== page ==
Mastitis is an inflammation of the breast. When the milk that the baby has not eaten is stagnant in the breast, bacteria invade and multiply in the stagnant milk. It is for this reason that direct breastfeeding is recommended in the early stages to avoid mastitis symptoms becoming severe.
Mastitis can be cured only by removing the stagnant milk. When mastitis develops, the mother may feel a high fever of 38.5 degrees or higher. In the early stages, chest pain may not appear. You may get chills like a cold and your body may tremble. Then your chest turns red and you may feel pain in your breast. If you have a sudden fever during the postpartum period without any specific disease, you may have mastitis.
Occasionally, mothers can experience mastitis without fever. 30% of breastfeeding mothers experience mastitis. This means that it is a common disease that anyone can experience. Some mothers give up breastfeeding because of frequent and painful mastitis. So, how can mastitis be prevented?
1. When feeding, feed your child from both breasts equally.
The best way to prevent mastitis is to empty your breasts of milk. If you keep the milk from flowing, it is easy to develop bleeds or mastitis. When breastfeeding, it is common to habitually feed more from one breast. Instead, try to feed equally, so that both breasts are exhausted of milk.
Tip: If your symptoms of mastitis are mild (low fever or chills), you can use a breast pump as a form of first aid. Empty the milk completely using the breast pump.
2. Thoroughly disinfect related products, such as breast pumps.
Thoroughly disinfect products that come into contact with the chest, such as breast pumps. Hot water disinfection is highly recommended. It is a method of sterilizing silicone materials in a short period of a few seconds, and sterilizing glass bottles in boiling water for several minutes or more. Some manufacturers recommend not sterilizing with boiling water. In this case, clean the product according to the manufacturer’s instructions.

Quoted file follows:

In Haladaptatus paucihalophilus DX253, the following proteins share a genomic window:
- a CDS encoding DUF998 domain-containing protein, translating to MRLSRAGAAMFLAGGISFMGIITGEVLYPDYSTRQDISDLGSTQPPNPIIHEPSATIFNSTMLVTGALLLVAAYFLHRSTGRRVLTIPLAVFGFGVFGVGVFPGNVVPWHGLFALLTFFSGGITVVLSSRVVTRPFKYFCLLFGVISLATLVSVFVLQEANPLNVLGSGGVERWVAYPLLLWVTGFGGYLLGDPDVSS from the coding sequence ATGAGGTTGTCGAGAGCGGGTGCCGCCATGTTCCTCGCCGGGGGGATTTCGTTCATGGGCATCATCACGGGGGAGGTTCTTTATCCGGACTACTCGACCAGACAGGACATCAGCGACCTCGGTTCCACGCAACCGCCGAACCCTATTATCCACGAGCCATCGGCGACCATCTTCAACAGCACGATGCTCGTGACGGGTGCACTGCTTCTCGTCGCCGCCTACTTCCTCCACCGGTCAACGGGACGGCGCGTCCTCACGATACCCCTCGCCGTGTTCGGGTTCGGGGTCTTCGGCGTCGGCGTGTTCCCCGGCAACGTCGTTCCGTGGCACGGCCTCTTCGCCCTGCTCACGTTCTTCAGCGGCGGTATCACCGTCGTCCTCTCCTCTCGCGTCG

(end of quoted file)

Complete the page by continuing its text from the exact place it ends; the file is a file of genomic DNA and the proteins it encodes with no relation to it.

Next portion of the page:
3. Make sure your baby is biting up to the areola to prevent nipple wounds.
If the nipple is injured, it is easy to get mastitis. This is because germs enter through cracked nipple wounds. To avoid nipple biting, it is important to feed your baby in the correct position. Think of it as placing the entire areola in the baby's mouth, not just the nipple.
4. Before feeding, wash your hands and breasts.
You don't have to wash your breasts every time before breastfeeding but be sure to wash your hands. Handwashing is a basic rule for mother-baby health. If you wash your nipples before breastfeeding, use warm water without soap or cream. It is enough to wipe the chest 2-3 times a day.
5. After feeding, dry the nipples before putting on a bra.
It is best to expose the nipples to the air for 10 to 20 minutes after feeding. When you are finished feeding, your breasts are moist with breast milk and baby saliva. If you wear underwear right away at this time, your nipples will still be moist, meaning that the chance of germs entering the wound or worsening mastitis increases. When the nipples are dry, then put on a lactation pad and bra.
6. Check your eating habits.
If you often get mastitis, you may need to change your diet. Are you eating too many fatty foods, such as chicken, pizza, excess meat, and bone broth? If you maintain a high-calorie diet, it may cause blockages in the ducts through which breast milk passes. Drink 1.5 to 2 litres of water a day and aim for a healthy, non-greasy diet.
Parenting advice from Director Hyang-Hwa Kwon
Can I breastfeed with early mastitis?
For early mastitis, breastfeeding more often, harder, and faster is advised. Having mastitis does not harm your baby if you are directly breastfeeding. However, if you have mastitis, you shouldn’t store your expressed breast milk from pumps and similar objects.
If you had expressed your breast milk before recognising the symptoms of mastitis, throw it all away, even if it feels like a waste, as the bacteria cannot be left for a long time.
When you are prescribed medication for mastitis, you decide whether to proceed with breastfeeding directly after consulting your doctor. Most of the medications prescribed these days can be combined with breastfeeding.
Author: Kwon Hyang-hwa
- Newborn Childcare Coach
- IBCLC International Breastfeeding Specialist
- Worked as the director of a postpartum care center for 10 years.